US inmates nationwide strike to protest 'modern slavery'
Incarcerated men and women in at least 17 states across the US have begun one of the country's largest prison strikes in history.
The two-week-long peaceful strike is meant to protest jail conditions, life without parole and other human rights concerns, the organisers say.
Jailhouse Lawyers Speak, an inmate group offering legal aid in jail, is responsible for initiating the strike.
Inmates could face punishments for shirking their duties in the protests.
From 21 August to 9 September, inmates nationwide will abandon their work duties - and some may even abandon food - to call attention to what they view as the exploitative conditions of American prisons.
Why are they protesting?
Organisers from Jailhouse Lawyers Speak (JLS) said in a statement that prisoners believe they are "being treated like animals".
"Prisons in America are a warzone. Every day prisoners are harmed due to conditions of confinement. For some of us it's as if we are already dead, so what do we have to lose?"
In addition to the statement, a press release contained a list of 10 national demands, including:
- Improving prison conditions and policies so that they "recognise the humanity of imprisoned men and women"
- Ending "prison slavery" and paying inmates proper wages
- Revoking life sentences without possibility of parole, which the statement refers to as "death by incarceration"
- An end to the "racial overcharging, over-sentencing and parole denials" of inmates of colour
- More rehabilitation services
The strike comes as a response to the April riots at the Lee Correctional maximum security prison in South Carolina, according to the press release.
Hours of rioting on 15 April, sparked by gang-related issues, ended with seven prisoners dead and 22 injured, according to the Associated Press.
Tuesday's press release called the Lee riots "a senseless uprising".
"Seven comrades lost their lives during a senseless uprising that could have been avoided had the prison not been so overcrowded from the greed wrought by mass incarceration, and a lack of respect for human life that is embedded in our nation's penal ideology.
"These men and women are demanding humane living conditions, access to rehabilitation, sentencing reform and the end of modern day slavery."
What is the background?
Prison labour in particular has seen increased media attention in California recently, as inmates have been fighting wildfires across the state. These volunteer firefighters are paid just $1 (£0.78) an hour, US media report.
Across the US, prisoners work for similarly low wages - which many activists have called out as a practice akin to slavery.
The US constitution outlaws slavery, but not involuntary servitude as punishment for a crime.
"Prisoners are a uniquely vulnerable workforce," David Fathi, director of the American Civil Liberties Union (ACLU) National Prison Project, told the BBC.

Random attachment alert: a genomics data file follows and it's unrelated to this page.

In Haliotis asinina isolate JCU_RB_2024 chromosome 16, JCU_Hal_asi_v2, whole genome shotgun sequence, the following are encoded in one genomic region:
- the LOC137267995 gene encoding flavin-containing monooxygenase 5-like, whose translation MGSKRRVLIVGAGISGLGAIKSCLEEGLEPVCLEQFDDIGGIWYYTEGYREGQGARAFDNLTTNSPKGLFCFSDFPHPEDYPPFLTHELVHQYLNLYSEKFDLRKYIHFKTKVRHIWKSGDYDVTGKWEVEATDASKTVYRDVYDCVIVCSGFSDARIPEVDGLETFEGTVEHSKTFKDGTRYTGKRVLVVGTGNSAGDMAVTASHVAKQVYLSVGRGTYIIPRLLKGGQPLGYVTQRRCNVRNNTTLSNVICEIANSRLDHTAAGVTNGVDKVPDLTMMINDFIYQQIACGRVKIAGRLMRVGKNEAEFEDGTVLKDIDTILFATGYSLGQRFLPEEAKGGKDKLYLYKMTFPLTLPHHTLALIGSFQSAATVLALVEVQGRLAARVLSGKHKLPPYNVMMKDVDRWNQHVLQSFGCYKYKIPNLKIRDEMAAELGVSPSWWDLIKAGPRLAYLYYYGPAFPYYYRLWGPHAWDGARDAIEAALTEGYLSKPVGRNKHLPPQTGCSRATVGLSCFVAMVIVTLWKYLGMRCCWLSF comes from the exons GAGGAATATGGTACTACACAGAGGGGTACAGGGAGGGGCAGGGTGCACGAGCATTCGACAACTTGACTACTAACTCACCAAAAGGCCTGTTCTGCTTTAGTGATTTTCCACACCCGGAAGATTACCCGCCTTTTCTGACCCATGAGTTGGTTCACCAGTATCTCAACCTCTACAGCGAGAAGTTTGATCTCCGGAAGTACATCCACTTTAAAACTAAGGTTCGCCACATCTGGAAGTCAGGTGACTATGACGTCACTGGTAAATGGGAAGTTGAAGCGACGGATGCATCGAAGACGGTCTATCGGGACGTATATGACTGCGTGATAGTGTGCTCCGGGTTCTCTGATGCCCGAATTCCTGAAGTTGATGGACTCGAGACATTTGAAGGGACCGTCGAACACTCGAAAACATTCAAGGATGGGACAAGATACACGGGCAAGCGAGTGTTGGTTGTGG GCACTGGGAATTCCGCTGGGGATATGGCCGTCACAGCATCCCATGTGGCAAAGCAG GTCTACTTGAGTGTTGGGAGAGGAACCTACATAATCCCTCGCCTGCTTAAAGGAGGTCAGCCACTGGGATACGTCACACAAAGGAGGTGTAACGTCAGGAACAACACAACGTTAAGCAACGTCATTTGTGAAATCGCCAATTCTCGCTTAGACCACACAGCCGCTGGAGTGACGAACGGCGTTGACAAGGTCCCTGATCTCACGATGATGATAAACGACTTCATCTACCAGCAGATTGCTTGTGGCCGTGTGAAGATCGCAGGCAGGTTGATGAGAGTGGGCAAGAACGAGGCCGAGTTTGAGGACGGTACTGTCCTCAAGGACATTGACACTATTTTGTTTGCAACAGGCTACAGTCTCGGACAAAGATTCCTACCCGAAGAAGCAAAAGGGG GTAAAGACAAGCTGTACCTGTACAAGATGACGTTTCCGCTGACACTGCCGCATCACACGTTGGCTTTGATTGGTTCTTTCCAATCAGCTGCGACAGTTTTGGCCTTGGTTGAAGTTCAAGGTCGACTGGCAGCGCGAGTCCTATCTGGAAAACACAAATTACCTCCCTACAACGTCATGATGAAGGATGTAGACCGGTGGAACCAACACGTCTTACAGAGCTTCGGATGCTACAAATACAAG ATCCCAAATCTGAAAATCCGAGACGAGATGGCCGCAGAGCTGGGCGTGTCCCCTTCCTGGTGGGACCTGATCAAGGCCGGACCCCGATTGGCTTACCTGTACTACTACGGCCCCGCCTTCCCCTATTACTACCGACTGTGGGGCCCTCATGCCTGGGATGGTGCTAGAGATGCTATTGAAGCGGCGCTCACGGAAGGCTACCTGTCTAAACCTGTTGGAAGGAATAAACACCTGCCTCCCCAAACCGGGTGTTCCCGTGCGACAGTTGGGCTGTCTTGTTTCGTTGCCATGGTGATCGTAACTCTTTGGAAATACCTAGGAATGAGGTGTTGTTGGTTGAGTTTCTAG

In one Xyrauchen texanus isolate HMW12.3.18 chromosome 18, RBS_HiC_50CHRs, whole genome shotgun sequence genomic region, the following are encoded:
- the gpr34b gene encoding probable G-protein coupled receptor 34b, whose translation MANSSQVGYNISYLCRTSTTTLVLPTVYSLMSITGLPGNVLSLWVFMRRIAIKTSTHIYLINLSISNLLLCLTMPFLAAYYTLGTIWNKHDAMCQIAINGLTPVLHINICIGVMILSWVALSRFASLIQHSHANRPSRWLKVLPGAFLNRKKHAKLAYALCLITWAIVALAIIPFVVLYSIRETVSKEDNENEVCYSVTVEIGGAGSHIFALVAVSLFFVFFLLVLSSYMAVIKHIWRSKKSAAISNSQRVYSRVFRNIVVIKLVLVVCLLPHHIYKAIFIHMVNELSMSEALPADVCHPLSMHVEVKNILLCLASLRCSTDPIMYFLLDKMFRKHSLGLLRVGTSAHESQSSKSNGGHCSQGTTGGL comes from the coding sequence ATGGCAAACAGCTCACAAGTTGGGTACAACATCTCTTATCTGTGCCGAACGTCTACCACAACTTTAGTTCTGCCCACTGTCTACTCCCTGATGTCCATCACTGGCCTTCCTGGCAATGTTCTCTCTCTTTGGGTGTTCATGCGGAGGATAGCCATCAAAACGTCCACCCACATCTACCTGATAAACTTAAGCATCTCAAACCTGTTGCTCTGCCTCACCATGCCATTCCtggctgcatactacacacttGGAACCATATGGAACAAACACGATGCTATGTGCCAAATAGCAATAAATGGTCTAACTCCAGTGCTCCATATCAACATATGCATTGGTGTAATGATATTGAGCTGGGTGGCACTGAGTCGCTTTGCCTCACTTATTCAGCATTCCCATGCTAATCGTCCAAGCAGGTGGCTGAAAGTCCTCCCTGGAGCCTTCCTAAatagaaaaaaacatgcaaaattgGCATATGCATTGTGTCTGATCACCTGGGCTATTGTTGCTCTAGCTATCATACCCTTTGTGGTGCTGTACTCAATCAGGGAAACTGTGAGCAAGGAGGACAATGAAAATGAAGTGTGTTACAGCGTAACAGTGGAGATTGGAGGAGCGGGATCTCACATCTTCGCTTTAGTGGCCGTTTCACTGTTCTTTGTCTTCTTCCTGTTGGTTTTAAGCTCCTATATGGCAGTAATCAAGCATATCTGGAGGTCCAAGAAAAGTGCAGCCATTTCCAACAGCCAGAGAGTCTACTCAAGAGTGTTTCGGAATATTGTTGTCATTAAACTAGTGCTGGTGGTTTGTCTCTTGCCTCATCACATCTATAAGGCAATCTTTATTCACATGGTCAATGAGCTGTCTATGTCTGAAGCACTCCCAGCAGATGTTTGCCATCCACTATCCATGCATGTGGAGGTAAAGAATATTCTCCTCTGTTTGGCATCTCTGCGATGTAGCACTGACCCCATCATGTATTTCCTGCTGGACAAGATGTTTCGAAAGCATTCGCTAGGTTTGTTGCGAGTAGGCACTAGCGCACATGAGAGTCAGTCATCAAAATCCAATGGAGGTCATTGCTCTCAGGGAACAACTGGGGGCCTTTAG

"They are not protected by occupational health and safety laws that protect all other workers. If they're injured or killed on the job, in most states they're not protected by workers' compensation. So this creates a situation where the usual checks on employer exploitation and abuse simply don't operate."
Mr Fathi added that in the California situation, prisoners had been killed while on the job, highlighting how important it is to "ensure that those who are doing this work are doing it voluntarily".
"Given the power differential between prisoners and those who confine them, there is very little in prison that is truly voluntary," he says.
"And so it is particularly important to ensure that prisoners who choose to work are making a free and uncoerced choice, and that they're making a choice that is fully informed about the risks and dangers of the work they're agreeing to do. "
Both the beginning and end of the strike fall on important dates in US prison history.
On 21 August, 1971, 29-year-old George Jackson, an African American activist, was shot and killed by a guard after an escape attempt.
The end date of the strike marks the anniversary of the violent 1971 Attica Prison uprising that left 39 dead.
Surrounded by growing civil rights activism across America, Attica's inmates saw an opportunity to improve their own living conditions.
But after relations between prisoners and authorities grew tense, a riot erupted instead.
Twenty-nine prisoners and 10 hostages lost their lives.
"The US criminal justice system is an extreme global outlier, with both the largest prison population and the highest per capita incarceration rate in the entire world," Mr Fathi, of the ACLU, told the BBC.
The nonpartisan nonprofit Prison Policy Initiative (PPI) reported that the US jails five times as many people as other industrialised nations, despite having comparable levels of crime.
"These conditions persist at least in part because the US, unlike other advanced democracies, has no independent oversight body for prison conditions," Mr Fathi says. He noted that there is no equivalent body to the UK's Inspectorate of Prisons in the US.
According to the National Research Council, that amounts to nearly one in every 100 US adults being in prison or jail.
PPI estimates 2.3m people went through the American prison system in 2018, and many of these individuals were not convicted criminals, but were too poor to make bail before their trials.
The US Bureau of Justice reports there were 2.2m inmates held in state or federal prisons or local jails in 2016.
Udi Ofer, director of the ACLU Campaign for Smart Justice, said in a statement that the "courageous people" taking on the peaceful protest "deserve our admiration".
"We urge corrections officials not to respond with retaliation. Peaceful demonstrations challenging unjust conditions and practices do not merit placing participants into solitary confinement or adding time to their sentences."